In 1960, the first human exoskeleton (Hardiman) was developed by general motors and mainly used for easing the fatigue of soldiers in USA. But it has a heavy body, a large volume, and only a single powered arm. In the 2000s, BLEEX , which was designed at the University of California, is to make exoskeleton easier for wearers to carry heavy objects. A military-assisted exoskeleton called HULC  which comprised an external driven motor was produced in the Berkeley bionic technology company in 2009. It can assist the human body to run at the speed of 11km/h at a negative weight of 90kg, but the endurance is short. In the 1980s, Cavagna, Kaneko, and others who were from Italy analyzed the body biomass utilization of different state of human walking and came to a conclusion that the energy that can be wasted during human walking is put forward to help the body walk. James Walsh et al. called the process human body energy storage strategy [3–7]; the progress can be described that, in the process of walking, the muscles can store part of gravitational potential energy and in the process of the human body movement next release walking load to reduce the human body. Human energy storage strategy can be used to make good use of the wasting energy of human muscle storage and walking, which is of great significance for the improvement of human walking ability. Steven H. and others  designed an unpowered exoskeleton and some experiments were carried out to identify the results of theory. In 2016, Donghai et al.  presented the design and analysis of a passive body weight- (BW-) support lower extremity exoskeleton (LEE) with compliant joints to relieve compressive load in the knee. The new design fully used the energy of human muscle storage and walking and promoted the development of unpowered exoskeletons. Recently, the design, kinematic, and dynamic problems including position analysis, singularity analysis workspace, and force analysis of the exoskeleton have been investigated by Cuan-Urquizo . Emmanouil Spyrakos Papastavridis introduced PDD and PPDD control schemes combined with gravity compensation, which have improved the development of strategies that permitted COMAN to achieve walking trajectories. Dongming Gan and Jian S. Dai proposed a unified inverse dynamics model of a metamorphic parallel mechanism with pure rotation and pure translation phases; their work mainly gives good optimal design and control of the mechanism designed by them in various applications using two phases. Besides these exoskeletons mentioned above, some other exoskeleton architectures can be found in the literature [11–15].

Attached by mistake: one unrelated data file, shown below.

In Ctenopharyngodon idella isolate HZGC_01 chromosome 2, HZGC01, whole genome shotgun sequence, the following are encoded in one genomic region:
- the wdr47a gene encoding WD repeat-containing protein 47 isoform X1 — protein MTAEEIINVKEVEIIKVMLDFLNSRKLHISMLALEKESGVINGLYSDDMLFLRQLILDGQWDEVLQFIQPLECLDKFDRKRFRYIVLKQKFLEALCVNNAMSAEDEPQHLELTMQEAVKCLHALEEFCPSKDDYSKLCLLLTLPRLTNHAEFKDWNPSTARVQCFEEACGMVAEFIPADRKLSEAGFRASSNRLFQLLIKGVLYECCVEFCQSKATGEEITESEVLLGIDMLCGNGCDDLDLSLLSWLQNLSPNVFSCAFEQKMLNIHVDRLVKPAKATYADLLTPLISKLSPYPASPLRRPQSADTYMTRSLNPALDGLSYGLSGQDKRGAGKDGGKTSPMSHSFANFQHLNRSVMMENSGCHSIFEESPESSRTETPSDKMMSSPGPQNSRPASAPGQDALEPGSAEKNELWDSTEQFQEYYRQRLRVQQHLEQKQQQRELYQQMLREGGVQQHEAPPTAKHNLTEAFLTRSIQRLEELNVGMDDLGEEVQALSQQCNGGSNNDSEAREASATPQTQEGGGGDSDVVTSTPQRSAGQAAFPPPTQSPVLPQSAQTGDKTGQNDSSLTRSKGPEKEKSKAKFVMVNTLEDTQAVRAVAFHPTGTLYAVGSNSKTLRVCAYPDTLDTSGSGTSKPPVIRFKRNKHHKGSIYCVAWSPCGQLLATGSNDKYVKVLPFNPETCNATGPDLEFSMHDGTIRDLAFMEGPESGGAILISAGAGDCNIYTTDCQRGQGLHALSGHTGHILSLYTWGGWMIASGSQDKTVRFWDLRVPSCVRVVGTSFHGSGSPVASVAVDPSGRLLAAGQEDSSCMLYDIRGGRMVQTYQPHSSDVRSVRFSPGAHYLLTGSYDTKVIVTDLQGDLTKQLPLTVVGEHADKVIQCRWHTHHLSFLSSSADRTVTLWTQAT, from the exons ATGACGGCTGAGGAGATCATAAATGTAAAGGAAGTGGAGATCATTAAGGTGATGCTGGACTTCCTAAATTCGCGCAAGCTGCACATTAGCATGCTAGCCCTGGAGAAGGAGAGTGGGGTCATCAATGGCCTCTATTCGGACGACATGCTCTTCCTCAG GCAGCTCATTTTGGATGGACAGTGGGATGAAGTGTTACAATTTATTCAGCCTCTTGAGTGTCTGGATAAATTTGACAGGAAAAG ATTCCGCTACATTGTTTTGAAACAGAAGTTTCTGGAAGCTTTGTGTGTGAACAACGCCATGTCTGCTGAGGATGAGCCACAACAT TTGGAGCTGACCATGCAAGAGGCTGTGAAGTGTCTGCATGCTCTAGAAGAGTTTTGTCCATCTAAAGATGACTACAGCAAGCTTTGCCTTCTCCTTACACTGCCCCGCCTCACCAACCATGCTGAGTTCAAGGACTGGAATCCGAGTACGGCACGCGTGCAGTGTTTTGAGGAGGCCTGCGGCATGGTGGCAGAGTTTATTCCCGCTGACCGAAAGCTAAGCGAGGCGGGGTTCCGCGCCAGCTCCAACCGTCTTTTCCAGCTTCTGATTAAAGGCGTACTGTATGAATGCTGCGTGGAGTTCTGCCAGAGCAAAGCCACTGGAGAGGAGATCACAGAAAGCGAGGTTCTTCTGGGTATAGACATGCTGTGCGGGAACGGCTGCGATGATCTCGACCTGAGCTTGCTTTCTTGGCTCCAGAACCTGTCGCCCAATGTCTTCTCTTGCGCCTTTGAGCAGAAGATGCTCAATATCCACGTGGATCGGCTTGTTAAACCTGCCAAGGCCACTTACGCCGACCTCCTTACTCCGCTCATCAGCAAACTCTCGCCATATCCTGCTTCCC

In this paper, a novel unpowered 8-DOF exoskeleton with four degrees of translational freedom and four degrees of rotational freedom is presented. It should be pointed out that seldom ULLPE can be designed in this way, this is also one novel contribution in this paper. The paper’s structure is arranged as follows. Firstly, the structure characteristics and DOFs of this exoskeleton are analyzed based on analyzing the number of links and the kinematic joints in Sections 2 and 3, respectively. The workspace of the mechanism for the exoskeleton is obtained based on the forward position analysis in Section 4, and using computer code programming, several shapes of the reachable workspace of the exoskeleton are obtained in Section 5. Furthermore, the static performance analysis of the mechanism is analyzed by the balance force analysis between limbs in Section 6.1. Then, Section 6.2 presents the optimum stiffness of the spring for energy-restoring device by the genetic algorithm, and the static force of the supporting leg of the person who is not wearing the unpowered exoskeleton is gotten with the aim of comparing the changes of force and torque before and after wearing the exoskeleton in Sections 6.3 and 6.4, respectively. Lastly, Section 7 summarizes the full paper.